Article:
This will be the first in a series of on what accountants call the fraud triangle.
Just a few comments before we begin. These posts will be written in a more casual style that you would usually see from an accountant. They will definitely be more casual than you have seen in my published resources, which you can find here. When this series of posts is nearly finished, I will start compiling them into a ‘page’ on this blog so you can read them in sequence, instead of the reverse order from when they were written.
What is the fraud triangle?
Think back to your Boy Scout or Girl Scout days. Do you recalled the fire triangle? That is the description of what is necessary for fire to exist and continue. You need to have fuel, oxygen, and heat to have fire. To put out a fire (or more to the value of this analogy, to prevent a fire) you need to remove one of those three sides to the triangle. You could stop the fire by removing the fuel or removing the oxygen. You could also remove the heat to prevent or stop a fire. Do you know why a heavy stream of water sent into a burning room works so well to extinguish the fire? When the water hits the flames some portion of it boils into steam. When water turns to steam it expands tremendously. The steam crowds out the oxygen. It also absorbs a tremendous amount of heat. A good stream of water into an enflamed room shuts down the fire really fast.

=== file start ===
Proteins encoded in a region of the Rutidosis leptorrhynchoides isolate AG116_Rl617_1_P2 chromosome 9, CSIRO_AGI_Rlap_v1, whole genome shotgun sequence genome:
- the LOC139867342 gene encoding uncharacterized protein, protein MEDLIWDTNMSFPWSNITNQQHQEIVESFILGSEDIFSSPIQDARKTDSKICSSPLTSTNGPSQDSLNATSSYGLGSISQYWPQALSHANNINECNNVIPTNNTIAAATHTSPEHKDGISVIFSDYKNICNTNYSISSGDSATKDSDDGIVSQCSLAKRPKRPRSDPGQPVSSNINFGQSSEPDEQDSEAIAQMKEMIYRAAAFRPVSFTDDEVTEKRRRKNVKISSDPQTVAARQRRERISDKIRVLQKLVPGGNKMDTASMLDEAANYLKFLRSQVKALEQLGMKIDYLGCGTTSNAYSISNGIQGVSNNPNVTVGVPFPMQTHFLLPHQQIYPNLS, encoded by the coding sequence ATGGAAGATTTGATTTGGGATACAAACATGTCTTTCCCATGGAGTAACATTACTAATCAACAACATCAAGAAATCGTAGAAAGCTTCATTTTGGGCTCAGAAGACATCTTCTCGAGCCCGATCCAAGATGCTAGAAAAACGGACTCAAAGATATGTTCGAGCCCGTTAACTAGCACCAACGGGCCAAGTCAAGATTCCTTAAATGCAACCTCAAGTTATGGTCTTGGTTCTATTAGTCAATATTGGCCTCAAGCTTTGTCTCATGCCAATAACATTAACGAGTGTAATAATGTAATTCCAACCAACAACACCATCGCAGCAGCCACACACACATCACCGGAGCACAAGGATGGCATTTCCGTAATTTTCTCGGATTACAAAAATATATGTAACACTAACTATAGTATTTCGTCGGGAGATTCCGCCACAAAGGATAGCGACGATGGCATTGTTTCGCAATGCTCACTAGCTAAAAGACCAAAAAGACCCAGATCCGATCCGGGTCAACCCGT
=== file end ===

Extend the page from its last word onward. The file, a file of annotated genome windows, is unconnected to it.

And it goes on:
That is a powerful analogy for fraud. There are three sides of a fraud triangle, all of which need to be present for fraud to take place. You can tremendously improve your odds of preventing a fraud by removing some of the sides of the triangle, which consists of:
*opportunity– the ability to do something wrong
*motivation–an incentive (or pressure) to carry it out
*rationalization –the self-deception to believe it is actually okay.
We will discuss these in more detail